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by Matthew Leach
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Hey, where's my ballot?The home office of MLB.com here in Manhattan has exactly zero Baseball Writers Association of America credentials. We also don't have any AP folks employed here. And for the record, no one claims to be a member of the Downtown Athletic Club. ... But we're still checking on that one. All of which is a long way of saying that Diamond Digits was not represented in any of the year-end award-giving in baseball. Gold Gloves, All-Rookie teams, MVP... none of it. Of course, with a bully pulpit, who needs a ballot? In previous editions of this column, I've discussed bases and outs -- and the ratio between them -- as a valuable way to assess a player's performance. A guy who gains a lot of bases is contributing quite a bit. A guy who makes a ton of outs hurts his club. After all, those are the things that a player can control, more than anything else. Barry Bonds has very little influence over whether Rich Aurilia is on base when he comes to bat. He also can't do all that much about whether Jeff Kent drives him in, once he gets on base. What he can do is get on base, and advance further on extra base hits and/or stolen bases. So one way to look at a player is to count every single base -- whether it comes via a walk, a single, an extra-base hit, a stolen base or even a hit-by-pitch. Then you can count up every out -- the ones that count in batting average, plus caught stealing, sacrifices (which help the team some, but are still outs), and the second out in a double play. When you take the ratio, you get a way -- not necessarily the best way, but a way -- to look at what a player did for his team offensively. Not surprisingly, it correlates fairly closely with OPS (on-base plus slugging), but not exactly. Before rating the players, a few notes --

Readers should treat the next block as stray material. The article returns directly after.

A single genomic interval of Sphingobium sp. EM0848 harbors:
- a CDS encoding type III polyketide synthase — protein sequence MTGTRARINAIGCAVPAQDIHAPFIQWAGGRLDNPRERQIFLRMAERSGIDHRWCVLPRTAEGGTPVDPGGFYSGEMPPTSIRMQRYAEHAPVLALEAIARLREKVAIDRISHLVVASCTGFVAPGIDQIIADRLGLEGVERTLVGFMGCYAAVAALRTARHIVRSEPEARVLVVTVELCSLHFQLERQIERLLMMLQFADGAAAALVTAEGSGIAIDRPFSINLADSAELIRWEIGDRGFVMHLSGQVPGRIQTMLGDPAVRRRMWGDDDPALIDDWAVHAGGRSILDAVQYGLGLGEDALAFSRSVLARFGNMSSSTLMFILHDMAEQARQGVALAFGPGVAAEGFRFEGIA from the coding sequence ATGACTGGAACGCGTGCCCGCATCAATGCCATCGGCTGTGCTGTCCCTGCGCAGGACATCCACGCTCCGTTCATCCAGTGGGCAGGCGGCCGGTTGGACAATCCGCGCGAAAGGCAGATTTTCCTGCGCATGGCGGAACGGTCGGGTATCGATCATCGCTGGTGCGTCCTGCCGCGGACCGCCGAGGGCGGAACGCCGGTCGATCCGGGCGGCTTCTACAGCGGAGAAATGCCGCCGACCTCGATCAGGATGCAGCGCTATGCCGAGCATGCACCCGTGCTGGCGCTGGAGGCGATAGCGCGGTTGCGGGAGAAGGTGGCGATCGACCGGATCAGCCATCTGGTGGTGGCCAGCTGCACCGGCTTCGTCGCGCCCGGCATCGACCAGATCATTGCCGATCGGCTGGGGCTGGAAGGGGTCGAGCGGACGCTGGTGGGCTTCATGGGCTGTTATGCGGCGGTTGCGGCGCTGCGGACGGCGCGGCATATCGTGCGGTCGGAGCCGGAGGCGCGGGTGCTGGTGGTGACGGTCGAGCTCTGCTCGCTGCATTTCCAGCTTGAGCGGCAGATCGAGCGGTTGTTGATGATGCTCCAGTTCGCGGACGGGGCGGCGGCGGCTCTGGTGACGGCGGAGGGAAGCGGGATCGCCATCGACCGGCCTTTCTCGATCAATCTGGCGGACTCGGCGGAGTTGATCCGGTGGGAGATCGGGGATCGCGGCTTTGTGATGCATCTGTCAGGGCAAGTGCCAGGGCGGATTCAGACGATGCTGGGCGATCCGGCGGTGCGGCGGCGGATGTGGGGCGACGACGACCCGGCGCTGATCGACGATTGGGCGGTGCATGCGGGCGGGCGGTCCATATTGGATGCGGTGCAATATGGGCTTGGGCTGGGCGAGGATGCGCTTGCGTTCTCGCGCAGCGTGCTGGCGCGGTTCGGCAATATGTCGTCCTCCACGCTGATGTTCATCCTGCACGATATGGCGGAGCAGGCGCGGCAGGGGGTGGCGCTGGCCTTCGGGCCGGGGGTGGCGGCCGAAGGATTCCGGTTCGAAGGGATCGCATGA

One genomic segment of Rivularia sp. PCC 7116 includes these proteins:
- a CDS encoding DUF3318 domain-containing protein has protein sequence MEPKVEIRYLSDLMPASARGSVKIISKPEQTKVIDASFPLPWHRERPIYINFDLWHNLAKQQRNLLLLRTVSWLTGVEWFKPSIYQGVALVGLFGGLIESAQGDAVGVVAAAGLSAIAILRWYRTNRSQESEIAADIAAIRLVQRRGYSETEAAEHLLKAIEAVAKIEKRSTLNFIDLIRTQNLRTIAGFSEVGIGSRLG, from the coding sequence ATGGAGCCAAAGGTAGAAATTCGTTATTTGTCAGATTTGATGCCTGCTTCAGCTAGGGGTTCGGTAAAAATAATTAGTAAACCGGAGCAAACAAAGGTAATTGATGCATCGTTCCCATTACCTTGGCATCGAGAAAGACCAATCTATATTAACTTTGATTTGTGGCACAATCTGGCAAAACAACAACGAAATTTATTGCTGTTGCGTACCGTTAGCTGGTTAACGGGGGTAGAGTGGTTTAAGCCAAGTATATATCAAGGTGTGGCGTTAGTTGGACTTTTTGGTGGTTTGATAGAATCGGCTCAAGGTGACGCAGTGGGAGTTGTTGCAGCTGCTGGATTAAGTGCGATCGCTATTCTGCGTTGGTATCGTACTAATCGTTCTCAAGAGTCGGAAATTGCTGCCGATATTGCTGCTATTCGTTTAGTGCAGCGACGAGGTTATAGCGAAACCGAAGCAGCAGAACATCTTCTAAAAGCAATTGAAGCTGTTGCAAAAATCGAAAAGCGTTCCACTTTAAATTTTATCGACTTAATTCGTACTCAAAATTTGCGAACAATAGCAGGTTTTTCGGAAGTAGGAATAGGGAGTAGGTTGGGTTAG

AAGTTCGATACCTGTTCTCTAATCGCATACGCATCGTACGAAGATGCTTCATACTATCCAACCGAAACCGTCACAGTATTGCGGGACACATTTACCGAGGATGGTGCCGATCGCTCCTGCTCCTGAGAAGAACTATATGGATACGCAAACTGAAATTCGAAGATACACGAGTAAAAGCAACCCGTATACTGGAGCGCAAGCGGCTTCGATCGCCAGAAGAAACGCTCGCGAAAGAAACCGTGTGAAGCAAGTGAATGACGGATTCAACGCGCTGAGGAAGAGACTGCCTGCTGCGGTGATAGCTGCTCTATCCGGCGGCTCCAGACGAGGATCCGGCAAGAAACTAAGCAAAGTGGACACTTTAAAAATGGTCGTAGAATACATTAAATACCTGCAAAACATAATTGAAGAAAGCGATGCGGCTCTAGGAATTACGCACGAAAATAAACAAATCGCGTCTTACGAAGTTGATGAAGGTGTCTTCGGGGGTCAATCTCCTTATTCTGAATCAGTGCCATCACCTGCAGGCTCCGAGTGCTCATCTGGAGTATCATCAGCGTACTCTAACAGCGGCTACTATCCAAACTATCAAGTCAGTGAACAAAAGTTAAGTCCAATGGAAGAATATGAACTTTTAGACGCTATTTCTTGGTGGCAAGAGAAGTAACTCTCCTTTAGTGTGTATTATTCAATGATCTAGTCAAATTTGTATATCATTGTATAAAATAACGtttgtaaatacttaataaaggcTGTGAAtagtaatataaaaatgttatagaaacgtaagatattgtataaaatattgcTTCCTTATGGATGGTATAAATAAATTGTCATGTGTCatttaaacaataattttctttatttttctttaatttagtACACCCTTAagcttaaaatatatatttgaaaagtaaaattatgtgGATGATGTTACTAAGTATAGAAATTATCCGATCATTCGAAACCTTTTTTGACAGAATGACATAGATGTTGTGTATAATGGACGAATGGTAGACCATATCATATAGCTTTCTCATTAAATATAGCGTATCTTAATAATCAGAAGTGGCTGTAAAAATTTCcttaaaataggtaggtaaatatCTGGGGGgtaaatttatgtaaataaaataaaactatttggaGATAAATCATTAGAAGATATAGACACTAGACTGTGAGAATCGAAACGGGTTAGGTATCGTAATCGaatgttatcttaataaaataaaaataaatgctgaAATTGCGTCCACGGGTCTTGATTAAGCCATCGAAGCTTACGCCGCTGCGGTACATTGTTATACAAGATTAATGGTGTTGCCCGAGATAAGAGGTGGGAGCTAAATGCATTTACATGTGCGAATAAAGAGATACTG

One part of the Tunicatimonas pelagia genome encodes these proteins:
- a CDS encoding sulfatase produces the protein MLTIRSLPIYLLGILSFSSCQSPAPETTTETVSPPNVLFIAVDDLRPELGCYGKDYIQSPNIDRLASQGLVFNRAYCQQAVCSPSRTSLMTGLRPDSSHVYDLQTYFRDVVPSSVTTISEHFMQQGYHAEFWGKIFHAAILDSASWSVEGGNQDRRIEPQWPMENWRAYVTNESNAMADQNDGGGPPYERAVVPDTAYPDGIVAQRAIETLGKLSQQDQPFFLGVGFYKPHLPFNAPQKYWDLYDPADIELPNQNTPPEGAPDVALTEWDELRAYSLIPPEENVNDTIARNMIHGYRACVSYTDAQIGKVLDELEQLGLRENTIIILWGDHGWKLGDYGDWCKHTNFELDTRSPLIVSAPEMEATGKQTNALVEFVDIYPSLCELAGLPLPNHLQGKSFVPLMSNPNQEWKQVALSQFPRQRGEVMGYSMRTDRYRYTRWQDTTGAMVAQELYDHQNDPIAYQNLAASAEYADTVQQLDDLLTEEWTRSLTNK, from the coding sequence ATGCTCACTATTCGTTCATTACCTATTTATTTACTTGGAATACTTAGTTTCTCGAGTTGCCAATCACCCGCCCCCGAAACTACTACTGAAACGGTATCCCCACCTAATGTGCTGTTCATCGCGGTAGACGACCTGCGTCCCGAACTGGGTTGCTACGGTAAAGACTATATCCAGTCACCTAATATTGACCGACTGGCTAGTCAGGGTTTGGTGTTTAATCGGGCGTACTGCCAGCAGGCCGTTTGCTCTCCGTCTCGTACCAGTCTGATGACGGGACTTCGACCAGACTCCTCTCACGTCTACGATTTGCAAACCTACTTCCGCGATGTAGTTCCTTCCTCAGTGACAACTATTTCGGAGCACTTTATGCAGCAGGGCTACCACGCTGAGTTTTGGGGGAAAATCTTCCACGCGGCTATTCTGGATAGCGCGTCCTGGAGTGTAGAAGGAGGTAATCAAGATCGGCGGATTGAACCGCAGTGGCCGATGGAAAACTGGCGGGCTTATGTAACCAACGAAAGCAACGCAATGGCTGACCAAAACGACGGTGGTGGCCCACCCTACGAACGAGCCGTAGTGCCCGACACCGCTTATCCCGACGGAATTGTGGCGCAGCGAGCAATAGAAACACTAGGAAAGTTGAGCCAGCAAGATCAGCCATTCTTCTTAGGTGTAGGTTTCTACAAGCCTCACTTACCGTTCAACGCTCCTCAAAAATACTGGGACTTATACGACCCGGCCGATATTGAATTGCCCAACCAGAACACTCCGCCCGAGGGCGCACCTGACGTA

Pos Player Score Rank C Mike Piazza 143 32 1B Jason Giambi 416 3 2B Roberto Alomar 217 19 3B Chipper Jones 274 10 SS Alex Rodriguez 284 9 OF Barry Bonds 761 1 OF Sammy Sosa 453 2 OF Luis Gonzalez 390 4 DH Manny Ramirez 236 12It's not especially revolutionary, and it doesn't tell you the very best players -- after all, even I admit that defense matters. You really should adjust for the removal of a baserunner with a caught stealing. Then you've got ballpark effects. And so on... So just have fun with it, OK? Tough trivia
The last round of questions stumped you all... Yeah!
Question 1: Five thousand nine hundred twenty-nine is the number of times Pete Rose reached base by hit, walk or hit by pitch -- more than anyone else.
Question 2: One hundred thirty-eight was the career home run record for more than 20 years -- Roger Connor retired with that many after the 1897 season, and the mark stood until Babe Ruth broke it in 1921. By 1924, Ruth had doubled the previous record. Of course, he retired having increased it by more than 400 percent!
Question 3: Those are the career stats of Mike Hargrove, now a manager but once a no-power on-base machine at first base.
Here are this week's questions. Have fun. E-mail the answers to me if you think you know 'em.
Question 1: Mark Whiten, Scott Sheldon and Kevin Seitzer are three of just eight players in history who have this amazing career stat.
Question 2: What pitcher holds the record for most career starts without pitching a shutout?
Question 3: What player's career stats read as follows?
G AB R H 2B 3B HR RBI BB SO SB CS OBP SLG AVG 2293 8288 1231 2365 412 55 185 1003 850 874 236 109 .352 .415 .285Matthew Leach is editor-at-large for MLB.com. The opinions expressed in this article are those of the author and are not subject to approval by Major League Baseball or its clubs.